Objectives. We examine patterns of multiple sexual partnerships and partner faithfulness among men, women, and cohabiting couples in four countries in sub-Saharan Africa and assess the association between these behaviors and the risk of HIV infection.
Methods. Our data are from nationally-representative surveys conducted during 2004-2006 in Cameroon, Rwanda, Uganda, and Zimbabwe that included HIV testing of adult men and women, using blood specimens analyzed with standard laboratory and quality control procedures. Men and women in a marital/cohabiting union who reported never having had sex with any person other than their current partner(s) are defined as lifetime faithful. Men and women in a marital/cohabiting union who ever had sex with a person other than current their partner(s) but not in the previous 12 months are defined as recently faithful. Lifetime and recent mutual faithfulness among cohabiting couples are similarly defined. Data are analyzed using descriptive and multivariate statistical methods after adjusting for potential confounding factors.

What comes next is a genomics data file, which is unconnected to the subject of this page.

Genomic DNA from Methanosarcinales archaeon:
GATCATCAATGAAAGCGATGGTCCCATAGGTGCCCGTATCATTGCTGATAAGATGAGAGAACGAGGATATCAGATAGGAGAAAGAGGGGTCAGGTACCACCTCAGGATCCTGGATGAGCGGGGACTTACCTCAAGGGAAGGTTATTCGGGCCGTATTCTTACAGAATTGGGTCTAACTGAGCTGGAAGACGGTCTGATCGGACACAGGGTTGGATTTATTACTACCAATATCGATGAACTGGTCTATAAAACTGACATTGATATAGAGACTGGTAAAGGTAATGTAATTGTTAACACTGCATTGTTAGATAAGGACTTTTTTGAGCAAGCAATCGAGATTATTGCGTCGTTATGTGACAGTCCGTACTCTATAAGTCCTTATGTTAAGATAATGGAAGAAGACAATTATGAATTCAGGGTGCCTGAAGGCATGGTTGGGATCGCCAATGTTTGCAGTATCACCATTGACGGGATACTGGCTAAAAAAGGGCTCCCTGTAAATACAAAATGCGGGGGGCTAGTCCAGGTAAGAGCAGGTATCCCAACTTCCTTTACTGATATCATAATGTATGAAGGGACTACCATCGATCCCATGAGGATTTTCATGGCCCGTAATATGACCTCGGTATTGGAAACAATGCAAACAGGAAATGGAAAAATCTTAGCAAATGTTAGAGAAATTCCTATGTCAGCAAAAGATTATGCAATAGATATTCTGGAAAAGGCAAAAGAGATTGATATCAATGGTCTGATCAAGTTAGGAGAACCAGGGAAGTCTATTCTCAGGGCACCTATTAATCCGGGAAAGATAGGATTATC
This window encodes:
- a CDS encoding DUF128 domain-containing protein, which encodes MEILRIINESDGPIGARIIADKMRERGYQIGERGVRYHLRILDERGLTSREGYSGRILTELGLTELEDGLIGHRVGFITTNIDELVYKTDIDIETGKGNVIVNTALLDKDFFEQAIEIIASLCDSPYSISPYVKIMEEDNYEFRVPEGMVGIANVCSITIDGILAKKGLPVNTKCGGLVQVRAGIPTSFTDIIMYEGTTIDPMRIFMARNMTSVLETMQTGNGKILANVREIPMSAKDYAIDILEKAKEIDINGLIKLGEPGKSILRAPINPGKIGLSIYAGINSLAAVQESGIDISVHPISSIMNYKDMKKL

Results. Multiple sexual partnerships are common in sub-Saharan Africa. In all four countries considered, the adjusted odds of being HIV-infected increase with the number of lifetime sexual partners and decrease with the level of spousal faithfulness. Similarly, in couples where the partners are not mutually faithful, either or both partners are more likely to be HIV-infected than in couples where both partners are lifetime faithful. Our study finds that men report having more lifetime partners and being less faithful to their spouse(s) than women report.
Conclusions. Having fewer lifetime sexual partners and being faithful to spousal partner(s) are strongly associated with reduced risk of HIV infection. Thus, in addition to promoting abstinence until marriage and condom use, especially in higher-risk sex, HIV prevention programs should focus more on promoting partner reduction and partner faithfulness, especially for men.
KEYWORDS: faithfulness, multiple sexual partnerships, partner reduction, HIV, AIDS, sub-Saharan Africa